A Christmas Carol: With Numerous Original Illustrations by George T. Tobin

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Frederick A. Stokes Company, 1899 - 122 páginas
 

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Crítica de los usuarios - Marcar como inadecuado

A Christmas Carol
Good to finally read the book but this copy has pages missing and a lot of markings...kind of distracting

Crítica de los usuarios - Marcar como inadecuado

Missing pages that show scene at junk shop so check the graphic novel version (also viewable for free) for abbreviated version

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Página 72 - Its tenderness and flavor, size and cheapness, were the themes of universal admiration. Eked out by apple-sauce and mashed potatoes, it was a sufficient dinner for the whole family ; indeed as Mrs. Cratchit said with great delight (surveying one small atom of a bone upon the dish), they hadn't ate it all at last...
Página 7 - Christmas time to you but a time for paying bills without money; a time for finding yourself a year older, and not an hour richer; a time for balancing your books and having every item in 'em through a round dozen of months presented dead against you? If I could work my will," said Scrooge indignantly, "every idiot who goes about with 'Merry Christmas...
Página 7 - No warmth could warm, no wintry weather chill him. No wind that blew was bitterer than he, no falling snow was more intent upon its purpose, no pelting rain less open to entreaty. Foul weather didn't know where to have him. The heaviest rain, and snow, and hail, and sleet could boast of the advantage over him in only one respect. They often "came down" handsomely and Scrooge never did.
Página 27 - But you were always a good man of business, Jacob," faltered Scrooge, who now began to apply this to himself. "Business!" cried the Ghost, wringing its hands again. "Mankind was my business. The common welfare was my business; charity, mercy, forbearance, and benevolence were, all, my business. The dealings of my trade were but a drop of water in the comprehensive ocean of my business!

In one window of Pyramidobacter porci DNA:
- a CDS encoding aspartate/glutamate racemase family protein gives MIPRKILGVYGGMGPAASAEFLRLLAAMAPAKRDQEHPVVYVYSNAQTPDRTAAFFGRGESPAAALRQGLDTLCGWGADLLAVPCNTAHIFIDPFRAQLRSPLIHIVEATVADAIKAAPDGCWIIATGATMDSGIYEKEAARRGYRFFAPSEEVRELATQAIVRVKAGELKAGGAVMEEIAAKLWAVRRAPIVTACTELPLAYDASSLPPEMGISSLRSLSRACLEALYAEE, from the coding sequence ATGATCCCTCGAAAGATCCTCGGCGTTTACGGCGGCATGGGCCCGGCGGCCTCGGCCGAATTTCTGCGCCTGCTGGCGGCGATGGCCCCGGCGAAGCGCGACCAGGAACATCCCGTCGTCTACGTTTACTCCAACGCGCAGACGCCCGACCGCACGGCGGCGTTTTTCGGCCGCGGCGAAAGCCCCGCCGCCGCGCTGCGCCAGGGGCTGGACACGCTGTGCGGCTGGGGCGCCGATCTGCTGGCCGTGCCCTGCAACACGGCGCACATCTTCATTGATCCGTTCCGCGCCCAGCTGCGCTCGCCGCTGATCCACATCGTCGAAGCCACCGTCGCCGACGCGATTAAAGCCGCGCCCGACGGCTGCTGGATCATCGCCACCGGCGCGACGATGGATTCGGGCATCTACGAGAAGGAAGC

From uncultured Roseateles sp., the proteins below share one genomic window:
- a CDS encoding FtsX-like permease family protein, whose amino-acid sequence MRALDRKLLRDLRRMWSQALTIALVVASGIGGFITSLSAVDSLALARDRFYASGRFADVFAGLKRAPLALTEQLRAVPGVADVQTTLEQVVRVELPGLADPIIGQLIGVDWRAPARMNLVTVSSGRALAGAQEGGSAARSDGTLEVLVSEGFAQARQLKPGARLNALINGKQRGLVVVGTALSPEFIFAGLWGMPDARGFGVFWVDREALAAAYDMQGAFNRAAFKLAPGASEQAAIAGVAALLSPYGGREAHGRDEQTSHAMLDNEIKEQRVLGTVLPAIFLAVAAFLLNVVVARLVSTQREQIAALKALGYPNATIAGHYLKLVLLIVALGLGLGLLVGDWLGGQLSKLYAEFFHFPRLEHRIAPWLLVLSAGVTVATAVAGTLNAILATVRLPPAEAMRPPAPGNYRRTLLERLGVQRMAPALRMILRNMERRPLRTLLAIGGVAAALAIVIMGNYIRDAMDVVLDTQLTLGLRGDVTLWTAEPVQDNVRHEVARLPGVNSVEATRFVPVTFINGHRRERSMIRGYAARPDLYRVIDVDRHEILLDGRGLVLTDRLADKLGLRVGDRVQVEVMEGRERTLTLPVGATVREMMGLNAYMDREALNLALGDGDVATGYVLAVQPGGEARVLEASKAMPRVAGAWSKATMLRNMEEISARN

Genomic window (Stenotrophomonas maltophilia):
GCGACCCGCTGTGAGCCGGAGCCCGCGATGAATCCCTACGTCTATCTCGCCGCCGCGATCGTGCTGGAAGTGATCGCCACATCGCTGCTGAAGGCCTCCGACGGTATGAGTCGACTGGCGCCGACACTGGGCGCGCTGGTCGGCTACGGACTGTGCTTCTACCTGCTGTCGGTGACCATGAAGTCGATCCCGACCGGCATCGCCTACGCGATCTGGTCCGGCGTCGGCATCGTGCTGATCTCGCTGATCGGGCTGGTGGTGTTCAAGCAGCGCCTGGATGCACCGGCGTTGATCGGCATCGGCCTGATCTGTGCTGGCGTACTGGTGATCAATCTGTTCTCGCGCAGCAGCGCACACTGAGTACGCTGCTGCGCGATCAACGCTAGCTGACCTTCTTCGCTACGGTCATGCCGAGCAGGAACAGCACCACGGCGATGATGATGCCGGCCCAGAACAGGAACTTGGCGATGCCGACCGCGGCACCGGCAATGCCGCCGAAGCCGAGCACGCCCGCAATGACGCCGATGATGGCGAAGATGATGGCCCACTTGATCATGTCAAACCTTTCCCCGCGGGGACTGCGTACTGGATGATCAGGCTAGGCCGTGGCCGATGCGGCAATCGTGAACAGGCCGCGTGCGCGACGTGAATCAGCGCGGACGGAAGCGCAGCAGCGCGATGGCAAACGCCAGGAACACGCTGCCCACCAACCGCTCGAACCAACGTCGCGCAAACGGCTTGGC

Página 74 - I wish I had him here. I'd give him a piece of my mind to feast upon, and I hope he'd have a good appetite for it.
Página 47 - Every movable was packed off, as if it were dismissed from public life forevermore; the floor was swept and watered, the lamps were trimmed, fuel was heaped upon the fire; and the warehouse was as snug, and warm, and dry, and bright a ballroom as you would desire to see upon a winter's night. In came a fiddler with a...
Página 122 - Scrooge was better than his word. He did it all, and infinitely more ; and to Tiny Tim, who did NOT die, he was a second father. He became as good a friend, as good a master, and as good a man, as the good old city knew, or any good old city, town or borough, in the good old world.
Página 7 - ... Christmas,' on his lips, should be boiled with his own pudding, and buried with a stake of holly through his heart. He should ! " " Uncle ! " pleaded the nephew. " Nephew ! " returned the uncle, sternly, " keep Christmas in your own way, and let me keep it in mine.
Página 12 - The owner of one scant young nose, gnawed and mumbled by the hungry cold as bones are gnawed by dogs, stooped down at Scrooge's keyhole to regale him with a Christmas carol ; but at the first sound of " God bless you, merry gentleman ! May nothing you dismay...
Página 48 - Then old Fezziwig stood out to dance with Mrs. Fezziwig. Top couple, too; with a good stiff piece of work cut out for them; three or four and twenty pair of partners; people who were not to be trifled with; people who would dance, and had no notion of walking. But if they had been twice as many—ah, four times — old Fezziwig would have been a match for them, and so would Mrs.

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